The Texan filmmaker Eagle Pennell’s first feature is the movie that inspired Robert Redford to found Sundance. Set in Austin, “The Whole Shootin’ Match” is a downbeat but rowdy comedy about a pair of ne’er-do-wells’ get-rich-quick schemes and the effect of their inflated self-regard on the women in their lives. It’s also a poetic, flamboyant look at life in the rural shadows of a modern metropolis.
The Most Authentically Texan Movie You’ve Never Heard Of
Eagle Pennell’s The Whole Shootin’ Match, a comic tale of two Austin schemers, sets the standard for showing Texans who they are instead of who they’re supposed to be.
By Sean O'Neal
Texas Monthly, April 11, 2022
….The Whole Shootin’ Match, directed by the late Eagle Pennell from a screenplay cowritten by Lin Sutherland, is among the most authentic films to ever grapple with this distinctly Texan malaise—not least because it was made by and about actual Texans. Pennell, an Andrews native who grew up around College Station before he moved to Austin, was well steeped in Texas fables, idolizing classic western-movie directors like John Ford, Howard Hawks, and John Huston. But whereas Ford et al. preferred to print the legend, Pennell’s 1978 debut feature is almost defiantly shaggy and naturalistic. It’s about ordinary Texans who dream as big and as wild as all those cowboy heroes Pennell grew up on, but whose realities have left them feeling trapped, unmoored, and uncertain between Texas’s past and its future. ….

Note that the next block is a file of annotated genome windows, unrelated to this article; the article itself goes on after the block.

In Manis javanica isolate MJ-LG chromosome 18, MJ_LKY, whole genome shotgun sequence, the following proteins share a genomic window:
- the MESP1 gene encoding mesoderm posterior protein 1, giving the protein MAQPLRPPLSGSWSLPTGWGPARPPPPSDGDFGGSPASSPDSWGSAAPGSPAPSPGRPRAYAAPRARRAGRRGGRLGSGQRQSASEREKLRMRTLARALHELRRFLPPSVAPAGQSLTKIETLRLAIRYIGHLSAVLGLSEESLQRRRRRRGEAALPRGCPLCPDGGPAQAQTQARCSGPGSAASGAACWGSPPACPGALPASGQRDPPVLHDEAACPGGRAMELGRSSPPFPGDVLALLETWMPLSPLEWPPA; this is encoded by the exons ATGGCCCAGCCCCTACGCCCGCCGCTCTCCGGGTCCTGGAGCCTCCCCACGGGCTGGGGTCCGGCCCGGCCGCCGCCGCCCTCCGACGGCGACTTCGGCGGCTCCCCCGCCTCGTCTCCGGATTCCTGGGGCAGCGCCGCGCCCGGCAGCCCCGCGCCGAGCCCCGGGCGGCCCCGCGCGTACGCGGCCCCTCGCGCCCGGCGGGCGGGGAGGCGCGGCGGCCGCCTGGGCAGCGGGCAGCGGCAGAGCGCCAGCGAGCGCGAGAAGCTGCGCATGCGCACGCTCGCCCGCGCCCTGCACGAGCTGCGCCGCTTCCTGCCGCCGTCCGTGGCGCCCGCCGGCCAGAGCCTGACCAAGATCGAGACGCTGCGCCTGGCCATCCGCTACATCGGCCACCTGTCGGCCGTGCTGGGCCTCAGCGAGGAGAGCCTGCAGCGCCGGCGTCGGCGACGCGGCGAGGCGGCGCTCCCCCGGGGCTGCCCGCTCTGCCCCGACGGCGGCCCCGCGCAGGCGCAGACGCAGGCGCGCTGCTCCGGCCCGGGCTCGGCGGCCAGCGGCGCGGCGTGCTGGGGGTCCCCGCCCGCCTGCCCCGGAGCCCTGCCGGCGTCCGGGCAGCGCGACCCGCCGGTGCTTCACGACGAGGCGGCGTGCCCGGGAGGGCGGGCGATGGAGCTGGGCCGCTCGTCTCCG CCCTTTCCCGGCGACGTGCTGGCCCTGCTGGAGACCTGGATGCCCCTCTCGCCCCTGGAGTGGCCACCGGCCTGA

….That authenticity earned The Whole Shootin’ Match some powerful fans when it first screened at Dallas’s USA Film Festival in 1978. Among the people who caught one of the early screenings was Robert Redford, who later said it inspired him to create his Sundance Institute so he could help foster more “regional” filmmakers and stories….Pennell’s decision to keep things local would leave a lasting impression on director Richard Linklater as well, who credits Pennell as a direct influence on his own career of making movies in his Austin backyard that star more genuine Texans…..